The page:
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# Prove/Disprove Combinatorics 1

Prove/Disprove:

If $$3p$$ distinct elements are divided in three groups each containing $$p$$ elements.then the number of divisions is $$\dfrac{(3p)!}{(p!)^3}$$.

1 year, 1 month ago

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Let there be n = a+b+c distinct things.Find the number of ways of dividing these n things in groups containing a,b,c things. · 1 year, 1 month ago

(a+b+c)!/3!a!b!c! · 1 year, 1 month ago

Comment deleted Feb 03, 2016

Yup!That is the correct one!I hope you know why and how you get this! · 1 year, 1 month ago

Yeah! · 1 year, 1 month ago

Correct, prove it. · 1 year, 1 month ago

$$\dbinom{3p}{p} \dbinom{2p}{p} \dbinom{p}{p} = \dfrac{(3p)!}{(p!)^{3}}$$

Out of 3p things, we can first choose p things, then outta remaining 2p things, we can choose p things and out of remaining p things we can choose p things in 1 one way only. · 1 year, 1 month ago

@Nihar Mahajan and@Harsh Shrivastava try to find the mistake using the example.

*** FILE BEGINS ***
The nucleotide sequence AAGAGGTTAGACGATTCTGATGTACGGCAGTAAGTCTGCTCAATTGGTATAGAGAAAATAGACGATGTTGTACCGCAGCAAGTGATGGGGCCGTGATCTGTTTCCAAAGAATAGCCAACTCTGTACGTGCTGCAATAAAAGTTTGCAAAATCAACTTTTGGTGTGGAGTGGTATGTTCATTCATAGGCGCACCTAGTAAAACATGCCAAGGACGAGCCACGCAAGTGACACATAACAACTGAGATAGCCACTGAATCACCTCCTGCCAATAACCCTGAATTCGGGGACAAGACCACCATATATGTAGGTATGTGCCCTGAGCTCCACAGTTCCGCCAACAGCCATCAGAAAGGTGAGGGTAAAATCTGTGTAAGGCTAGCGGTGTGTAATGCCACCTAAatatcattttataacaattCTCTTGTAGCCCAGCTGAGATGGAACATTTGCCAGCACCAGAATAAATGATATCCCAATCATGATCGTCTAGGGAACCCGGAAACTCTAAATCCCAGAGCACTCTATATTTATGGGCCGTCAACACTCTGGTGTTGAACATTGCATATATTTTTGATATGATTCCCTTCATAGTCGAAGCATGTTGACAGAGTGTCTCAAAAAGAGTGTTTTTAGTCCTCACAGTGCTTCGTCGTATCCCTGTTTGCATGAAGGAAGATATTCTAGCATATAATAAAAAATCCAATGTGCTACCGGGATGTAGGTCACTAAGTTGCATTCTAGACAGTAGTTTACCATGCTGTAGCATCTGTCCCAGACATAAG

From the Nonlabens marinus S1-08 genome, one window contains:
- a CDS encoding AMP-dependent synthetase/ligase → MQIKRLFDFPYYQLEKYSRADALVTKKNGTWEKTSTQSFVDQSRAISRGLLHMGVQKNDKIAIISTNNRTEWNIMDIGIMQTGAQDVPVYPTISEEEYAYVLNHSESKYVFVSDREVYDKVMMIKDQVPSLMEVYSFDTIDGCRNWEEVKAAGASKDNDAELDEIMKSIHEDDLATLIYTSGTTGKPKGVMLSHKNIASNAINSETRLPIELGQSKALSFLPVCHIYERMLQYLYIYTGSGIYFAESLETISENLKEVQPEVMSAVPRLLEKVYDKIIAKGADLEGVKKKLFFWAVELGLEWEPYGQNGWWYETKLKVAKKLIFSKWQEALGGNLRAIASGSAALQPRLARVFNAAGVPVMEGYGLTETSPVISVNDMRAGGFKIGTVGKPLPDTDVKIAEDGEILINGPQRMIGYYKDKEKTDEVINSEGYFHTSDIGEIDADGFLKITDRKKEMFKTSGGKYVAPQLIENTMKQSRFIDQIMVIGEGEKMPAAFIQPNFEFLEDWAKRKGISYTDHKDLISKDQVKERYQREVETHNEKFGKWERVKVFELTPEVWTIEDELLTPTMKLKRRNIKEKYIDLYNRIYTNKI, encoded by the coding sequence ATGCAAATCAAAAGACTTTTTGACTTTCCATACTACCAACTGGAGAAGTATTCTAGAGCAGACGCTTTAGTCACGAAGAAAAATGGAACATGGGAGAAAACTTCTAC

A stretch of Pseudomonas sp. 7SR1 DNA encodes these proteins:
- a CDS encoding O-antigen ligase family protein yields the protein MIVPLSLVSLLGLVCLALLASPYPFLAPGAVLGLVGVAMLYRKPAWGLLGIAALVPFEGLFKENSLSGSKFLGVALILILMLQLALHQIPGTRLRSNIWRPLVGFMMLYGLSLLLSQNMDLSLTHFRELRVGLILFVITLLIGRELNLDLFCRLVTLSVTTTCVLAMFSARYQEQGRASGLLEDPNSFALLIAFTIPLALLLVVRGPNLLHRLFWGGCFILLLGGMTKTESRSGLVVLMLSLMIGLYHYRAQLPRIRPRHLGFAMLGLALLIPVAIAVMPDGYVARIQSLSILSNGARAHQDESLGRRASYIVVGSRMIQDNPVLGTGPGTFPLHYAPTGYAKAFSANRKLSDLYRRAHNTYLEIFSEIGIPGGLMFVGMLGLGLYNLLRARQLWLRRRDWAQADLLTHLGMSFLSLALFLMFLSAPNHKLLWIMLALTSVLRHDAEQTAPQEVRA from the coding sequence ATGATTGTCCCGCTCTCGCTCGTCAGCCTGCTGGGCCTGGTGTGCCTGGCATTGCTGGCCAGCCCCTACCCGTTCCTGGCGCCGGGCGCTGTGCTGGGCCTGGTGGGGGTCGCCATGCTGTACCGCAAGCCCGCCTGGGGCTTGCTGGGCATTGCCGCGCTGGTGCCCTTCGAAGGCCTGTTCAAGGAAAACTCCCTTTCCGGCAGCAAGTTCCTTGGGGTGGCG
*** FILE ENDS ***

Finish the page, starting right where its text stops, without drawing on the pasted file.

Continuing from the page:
Let p =1(elements be 1,2,3) then n.o of different groups is 1 but according to your generalization its coming 3!. · 1 year, 1 month ago

Yup , I'll rectify my solution later, a bit buzy now,

I forgot that we also have to divide by 3! since there are repetitions. · 1 year, 1 month ago

Could you elaborate a bit more?What repetitions are you talking about? · 1 year, 1 month ago

It will be divided by 3! .There was a typo in my comment · 1 year, 1 month ago

And I think that is because the groups are identical,so we don't need to permute them. · 1 year, 1 month ago

"Divide by 2"? · 1 year, 1 month ago

Errr fixed typo. · 1 year, 1 month ago

Try the second one I have posted! · 1 year, 1 month ago

I am sorry to say but that is incorrect,just think it up for some time.It is a very common mistake. · 1 year, 1 month ago

Without any restriction , the $$3p$$ elements can be arranged in $$(3p)!$$ . Now we need to compute the total repetition factor. In each group , the $$p$$ elements can be permuted in $$p!$$ ways , so by multiplication principle in three groups, total repetition factor $$=(p!)^3$$ . Hence , number of divisions $$=\frac{(3p)!}{(p!)^3}$$ .

(I may be wrong) · 1 year, 1 month ago

No,sorry,just go through the discussion once. · 1 year, 1 month ago

Is the answer correct? · 1 year, 1 month ago

Comment deleted Feb 03, 2016

Where is Kalash's solution? · 1 year, 1 month ago

Comment deleted Feb 03, 2016

I haven't given enough time for this problem . I will revisit this problem later. · 1 year, 1 month ago